Goliath car GP 700 was one of the most magnificent cars of Goliath-Werke Borgward & Co. It was a popular name amongst automobile lovers during the 1950s.
With their exceptional design, Goliath GP 700 & Goliath GP 900 hugely influenced automobile development post the second world war. Keep reading this complete guide to learn more about Goliath GP series cars and why they are hard to find today.
Goliath Car GP 700 Specs
Goliath GP 700 specs include a front-wheel drive car with excellent and powerful features of its time, including an in-line two 688 CC two-stroke engine with spark ignition and Bosch fuel injection system. Here are the key specifications of the Goliath GP 700:
Goliath GP 700 boasted an in-line two 688 CC two-stroke engine with spark ignition and Bosch fuel injection system. The engine used oil mixed with gasoline and was naturally aspirated. It could generate a maximum torque of 59 Nm with a power output of 29 hp. Goliath claimed that the car could achieve a maximum speed of 120 kmph.
The gearbox of the Goliath GP 700 was equipped with a four-speed manual transmission system. It was a lightweight vehicle with a curb weight of around 795 kg. The company claims that GP 700 could reach 0-100 kmph in around 37-38 seconds.
The front and rear suspensions of the Goliath GP 700 were rudimentary but delivered great comfort for a vehicle of that time. The car’s two seats used leather upholstery to provide maximum ride comfort.
– Design and Visual Appeal
The design of the Goliath GP 700 was an aesthetic marvel that looked a lot like Porsche 356. It was the pioneer of ponton design that involved the integration of the wings fully into the body. It allowed the passenger cabin to achieve the entire width of the car.
Almost 10 years after the launch of the Goliath GP 700, the ponton format cars became mainstream. Thus, Goliath GP 700 was considered to be ahead of its time.
– Other Features
Goliath GP 700 was a compact car with dimensions measuring 4020 x 1545 x 1300 mm (LxWxH), a wheelbase of 2300mm, and a fuel tank capacity of 30 liters. The fuel economy rendered by GP 700 was 9-12 km/ liter. The car could travel a distance of 280-335 KM with a full fuel tank.
Goliath Three Wheelers
Goliath made its name by producing three-wheeler passenger and freight vehicles that were immensely successful during the 1920s and 1930s. Once very popular and affordable, the three-wheeler vehicles of Goliath are almost extinct now and can only be found in the collections of a few antique automobile collectors.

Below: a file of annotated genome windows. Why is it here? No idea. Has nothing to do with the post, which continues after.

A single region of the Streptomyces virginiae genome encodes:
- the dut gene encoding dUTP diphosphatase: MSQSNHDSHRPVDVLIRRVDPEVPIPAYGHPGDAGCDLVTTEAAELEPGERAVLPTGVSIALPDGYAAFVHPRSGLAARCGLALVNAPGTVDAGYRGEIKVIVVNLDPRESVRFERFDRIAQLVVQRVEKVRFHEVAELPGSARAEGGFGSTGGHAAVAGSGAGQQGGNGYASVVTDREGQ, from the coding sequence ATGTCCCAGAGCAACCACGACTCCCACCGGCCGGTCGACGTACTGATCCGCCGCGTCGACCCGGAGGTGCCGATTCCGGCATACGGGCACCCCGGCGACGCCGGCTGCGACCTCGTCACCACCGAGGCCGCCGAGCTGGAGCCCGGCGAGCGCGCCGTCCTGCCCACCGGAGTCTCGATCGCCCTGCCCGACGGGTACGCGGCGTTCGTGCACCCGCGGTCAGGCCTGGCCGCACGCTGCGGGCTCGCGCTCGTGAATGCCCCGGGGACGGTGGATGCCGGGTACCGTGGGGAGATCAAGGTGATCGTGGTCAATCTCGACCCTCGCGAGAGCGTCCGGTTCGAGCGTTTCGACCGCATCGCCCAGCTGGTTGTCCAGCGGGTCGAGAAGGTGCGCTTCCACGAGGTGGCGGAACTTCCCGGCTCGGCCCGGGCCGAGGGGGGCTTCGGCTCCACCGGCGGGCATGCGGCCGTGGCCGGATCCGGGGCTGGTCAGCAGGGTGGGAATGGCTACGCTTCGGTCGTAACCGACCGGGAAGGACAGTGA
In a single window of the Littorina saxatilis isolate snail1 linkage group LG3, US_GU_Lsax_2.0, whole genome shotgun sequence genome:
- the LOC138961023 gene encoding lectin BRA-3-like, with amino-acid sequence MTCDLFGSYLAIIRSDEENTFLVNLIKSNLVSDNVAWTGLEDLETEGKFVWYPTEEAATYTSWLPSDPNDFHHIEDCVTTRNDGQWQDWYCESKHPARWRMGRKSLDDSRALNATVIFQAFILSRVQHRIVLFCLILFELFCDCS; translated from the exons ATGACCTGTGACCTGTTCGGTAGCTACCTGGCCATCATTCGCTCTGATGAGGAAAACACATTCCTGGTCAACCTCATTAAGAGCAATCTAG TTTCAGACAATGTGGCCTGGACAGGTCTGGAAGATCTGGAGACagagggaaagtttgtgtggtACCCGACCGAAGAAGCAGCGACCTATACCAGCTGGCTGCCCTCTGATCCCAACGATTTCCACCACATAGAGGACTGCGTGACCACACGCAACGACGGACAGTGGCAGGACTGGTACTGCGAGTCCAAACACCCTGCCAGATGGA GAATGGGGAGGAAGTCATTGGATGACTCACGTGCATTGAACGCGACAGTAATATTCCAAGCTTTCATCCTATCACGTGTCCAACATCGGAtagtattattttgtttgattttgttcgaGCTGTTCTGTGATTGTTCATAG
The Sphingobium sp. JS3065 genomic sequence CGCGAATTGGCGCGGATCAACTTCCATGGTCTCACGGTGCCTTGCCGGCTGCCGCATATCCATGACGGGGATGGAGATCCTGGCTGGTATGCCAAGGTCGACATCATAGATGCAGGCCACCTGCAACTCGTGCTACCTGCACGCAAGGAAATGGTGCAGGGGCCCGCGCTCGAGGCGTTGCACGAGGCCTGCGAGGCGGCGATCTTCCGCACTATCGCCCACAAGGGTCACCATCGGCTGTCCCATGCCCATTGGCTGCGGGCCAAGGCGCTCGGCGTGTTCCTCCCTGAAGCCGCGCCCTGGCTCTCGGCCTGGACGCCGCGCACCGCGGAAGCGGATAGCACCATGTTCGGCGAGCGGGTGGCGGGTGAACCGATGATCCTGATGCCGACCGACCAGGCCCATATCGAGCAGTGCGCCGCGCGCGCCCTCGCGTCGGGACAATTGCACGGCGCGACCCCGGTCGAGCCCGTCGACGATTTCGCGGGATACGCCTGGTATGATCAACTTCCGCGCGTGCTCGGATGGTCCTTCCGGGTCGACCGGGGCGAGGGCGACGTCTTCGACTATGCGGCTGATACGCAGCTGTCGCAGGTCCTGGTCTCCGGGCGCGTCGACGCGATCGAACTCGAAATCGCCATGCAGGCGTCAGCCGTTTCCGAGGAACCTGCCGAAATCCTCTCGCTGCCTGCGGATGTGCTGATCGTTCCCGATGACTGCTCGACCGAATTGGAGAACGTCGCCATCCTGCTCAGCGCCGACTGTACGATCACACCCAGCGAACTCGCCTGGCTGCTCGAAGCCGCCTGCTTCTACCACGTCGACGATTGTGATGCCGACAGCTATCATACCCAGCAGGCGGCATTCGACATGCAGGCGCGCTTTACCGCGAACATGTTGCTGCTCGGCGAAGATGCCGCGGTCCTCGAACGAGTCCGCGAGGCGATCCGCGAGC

Goliath’s first take on three-wheeler vehicles was a truck that was derived from a 1924 freight cart tricycle named Blitzkarren. Goliath produced several three-wheeler freight vehicles, including Goliath F400, Goliath GD750, and Goliath Goli, along with its three-wheeler passenger vehicle Goliath Pioneer.
Although Goliath’s three-wheeler vehicles were affordable and economical, they lacked sufficient power. They could primarily facilitate transportation for two people, and only if the weight of the passengers allowed them for it. Goliath Goli was the last three-wheeler vehicle produced by Goliath until 1961.
The founders wanted to create a vehicle that could be simple in functionality but a true workhorse, yet affordable enough for everyone. So the company launched three-wheeler vehicle models back to back, which could transport goods even in remote areas with bad terrains. Here are some popular ones:
– Goliath Rapid
These three efficient goods carriers were initially based on the weird combination of an older freight truck Goliath Rapid, a bigger version of the vehicle named Standard, both of which were previously manufactured by Carl Borgward in his small factory, and a German motorcycle.
– Goliath Express and Atlas
Later, the manufacturer released two more trucks, Express and Atlas. After some time, Goliath Atlas, with a closed cab structure, further rebadged as Hansa-Lloyd Atlas and relaunched in the market.
– Goliath Pioneer
It was the company’s first of their passenger vehicle line, which, interestingly, was a three-wheeler classic car with a single-cylinder engine design. Pioneer featured not only one but a variety of body types to suit the popular demands of that period and sold 4,000 units total in its lifetime.
– Goliath F200 and F400
These two vehicles were three-wheeler truck versions of the passenger car Pioneer and were entirely based on the same platform, with some minor design tweaks to make it a goods carrier. The company later transformed both the trucks into a sheet metal body structure to get rebadged and resold under the Hansa brand FW200 and F400.
Goliath Four Wheelers
Although Goliath had already come up with Goliath K1, a four-wheeler freight, in the late 1920s, they still needed to produce a four-wheeler passenger vehicle because it was becoming all the rage. Goliath realized that three-wheeler automobiles were not going to survive in the future.
Therefore, they re-engineered Goliath Pioneer into a four-wheel car and marketed it under the Hansa brand as Hansa 400 in 1933. However, the biggest flaw of this car was that it had a plywood body, which gave it a primitive look, and thus it was a flop.
However, in 1939, they launched a new model named Hansa 1100 with a bigger and more powerful engine with a steek body. The appealing styling and powerful four-stroke engine contributed to the massive success of the Hansa 1100, and it witnessed a skyrocketing demand. The demand was so high that Borgward had to set up a new factory with the latest facilities at Bremen to bridge the gap. The factory is still operational and currently produces Mercedes Benz models.
After World War II, Goliath went on to produce many four-wheel passenger cars that earned it huge popularity and success. Goliath GP 700, Goliath GP 900, and Goliath 1100 were successful cars of their time. However, out of all these cars, the one that revolutionized everything for Goliath and the then automobile industry was Goliath GP 700. Here are some of the most popular four-wheeler vehicles of Goliath:
– Goliath K1
After the initial success of its three-wheel models, the company soon launched Goliath K1, which was, interestingly, a four-wheeler lorry. It came with a simple open cab design, which was minimalistic but surely a powerful and sturdy vehicle.